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Psoriasis strikes Kim Kardashian, putting spotlight on skin disease

Kim Kardashian at the 2011 Grammy Awards.
Kim Kardashian was diagnosed with psoriasis on a recent episode of Keeping Up With the Kardashians Jason Merritt/Getty Images

(CBS) Reality star Kim Kardashian is famous for her curves, but now the focus may be shifting to her skin. The 30 year-old was diagnosed with the autoimmune disorder, psoriasis.

Psoriasis: 6 common myths

In a recent episode of "Keeping Up with the Kardashians," she visits her dermatologist Dr. Harold Lancer who quickly diagnoses her with psoriasis - joining more than 7.5 million Americans living with the disease.

Psoriasis is often mistaken for rash or ringworm, just as her sister Khloe had incorrectly guessed. There are five different types, but over 80 percent of people with psoriasis have plaque-type, which is characterized by red lesions covered by silvery-white scales that are found on the knees, elbows, scalp, and lower back.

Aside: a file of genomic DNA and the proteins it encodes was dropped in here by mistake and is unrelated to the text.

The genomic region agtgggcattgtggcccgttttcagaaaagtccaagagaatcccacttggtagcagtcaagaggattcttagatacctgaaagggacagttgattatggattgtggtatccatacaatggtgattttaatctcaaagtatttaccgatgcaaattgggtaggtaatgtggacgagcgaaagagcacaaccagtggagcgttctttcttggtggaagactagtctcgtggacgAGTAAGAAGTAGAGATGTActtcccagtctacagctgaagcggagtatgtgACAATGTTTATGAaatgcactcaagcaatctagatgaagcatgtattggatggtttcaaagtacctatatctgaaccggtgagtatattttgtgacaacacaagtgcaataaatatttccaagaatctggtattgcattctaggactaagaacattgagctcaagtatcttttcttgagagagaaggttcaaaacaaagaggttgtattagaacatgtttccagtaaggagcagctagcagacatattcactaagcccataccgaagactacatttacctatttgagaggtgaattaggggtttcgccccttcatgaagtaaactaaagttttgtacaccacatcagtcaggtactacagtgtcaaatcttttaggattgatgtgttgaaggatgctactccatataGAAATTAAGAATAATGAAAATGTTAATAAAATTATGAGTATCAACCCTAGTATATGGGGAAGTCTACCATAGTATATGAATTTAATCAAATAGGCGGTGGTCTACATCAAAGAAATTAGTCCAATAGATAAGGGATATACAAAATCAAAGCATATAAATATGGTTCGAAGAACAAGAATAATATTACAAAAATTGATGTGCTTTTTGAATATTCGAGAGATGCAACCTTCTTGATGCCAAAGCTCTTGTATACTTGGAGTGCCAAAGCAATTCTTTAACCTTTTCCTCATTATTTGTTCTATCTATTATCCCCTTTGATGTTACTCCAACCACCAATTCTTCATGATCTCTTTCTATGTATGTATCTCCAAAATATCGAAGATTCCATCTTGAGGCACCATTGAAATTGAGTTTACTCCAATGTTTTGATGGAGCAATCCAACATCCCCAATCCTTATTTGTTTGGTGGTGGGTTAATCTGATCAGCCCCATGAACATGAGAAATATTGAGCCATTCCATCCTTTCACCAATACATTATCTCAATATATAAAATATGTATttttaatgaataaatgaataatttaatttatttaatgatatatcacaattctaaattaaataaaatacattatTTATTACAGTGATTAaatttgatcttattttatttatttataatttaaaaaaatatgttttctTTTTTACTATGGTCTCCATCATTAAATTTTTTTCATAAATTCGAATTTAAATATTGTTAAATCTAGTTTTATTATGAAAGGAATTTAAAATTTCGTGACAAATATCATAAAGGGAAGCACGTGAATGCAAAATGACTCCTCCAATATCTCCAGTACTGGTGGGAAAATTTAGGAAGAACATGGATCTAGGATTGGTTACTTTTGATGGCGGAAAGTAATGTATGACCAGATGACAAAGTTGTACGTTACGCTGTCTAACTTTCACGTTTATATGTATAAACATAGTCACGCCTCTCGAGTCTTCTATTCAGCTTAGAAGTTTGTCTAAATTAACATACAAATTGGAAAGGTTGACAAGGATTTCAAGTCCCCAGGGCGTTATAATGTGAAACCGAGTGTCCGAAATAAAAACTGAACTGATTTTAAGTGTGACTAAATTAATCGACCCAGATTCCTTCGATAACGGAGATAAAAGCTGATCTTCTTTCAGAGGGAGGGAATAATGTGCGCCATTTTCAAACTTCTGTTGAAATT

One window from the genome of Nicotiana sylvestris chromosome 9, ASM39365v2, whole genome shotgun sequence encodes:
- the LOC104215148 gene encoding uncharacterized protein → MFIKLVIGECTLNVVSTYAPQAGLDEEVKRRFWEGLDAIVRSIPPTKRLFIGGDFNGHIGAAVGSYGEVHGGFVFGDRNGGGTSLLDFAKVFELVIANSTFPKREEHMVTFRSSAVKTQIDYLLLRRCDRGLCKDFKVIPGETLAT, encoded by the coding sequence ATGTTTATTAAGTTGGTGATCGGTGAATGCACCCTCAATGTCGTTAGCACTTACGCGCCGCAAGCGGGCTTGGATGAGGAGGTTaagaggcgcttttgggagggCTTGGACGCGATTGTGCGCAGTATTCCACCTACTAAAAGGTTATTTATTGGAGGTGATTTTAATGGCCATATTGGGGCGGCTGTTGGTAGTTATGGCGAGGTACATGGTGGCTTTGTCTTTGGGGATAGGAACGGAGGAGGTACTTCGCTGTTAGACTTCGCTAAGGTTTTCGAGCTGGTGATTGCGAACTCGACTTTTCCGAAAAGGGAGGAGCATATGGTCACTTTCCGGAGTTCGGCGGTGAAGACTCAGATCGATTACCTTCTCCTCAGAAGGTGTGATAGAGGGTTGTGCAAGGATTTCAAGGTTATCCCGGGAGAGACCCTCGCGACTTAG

"I've heard of it before because my mom has always had it," Kardashian said on her show.

And perhaps that's how Kardashian got it. According to a written statement from The National Psoriasis Foundation, the immune disease runs in families. Something triggers the immune system to speed up the body's skin cell growth - so instead of a skin cell taking 30 days to mature and fall off, it takes only four, resulting in the rash-like lesions.

The doctor tells Kardashian the disease can't be cured, but can be treated. Patients with psoriasis can use medication, creams, specialized shampoos, or phototherapy - exposing the skin to ultraviolet light. He recommends she should slow down her lifestyle since stress is a common trigger of psoriasis. Other triggers include diet, medications, cuts, scrapes, and allergies.

The immune-disease also increases the risk for developing other complications.

"Like millions of other Americans with psoriasis, Kim Kardashian is at increased risk for other serious health conditions associated with the disease, including heart disease, heart attack, diabetes, high blood pressure, obesity and depression," reads the National Psoriasis Foundation statement.

The National Institutes of Health has more on psoriasis.

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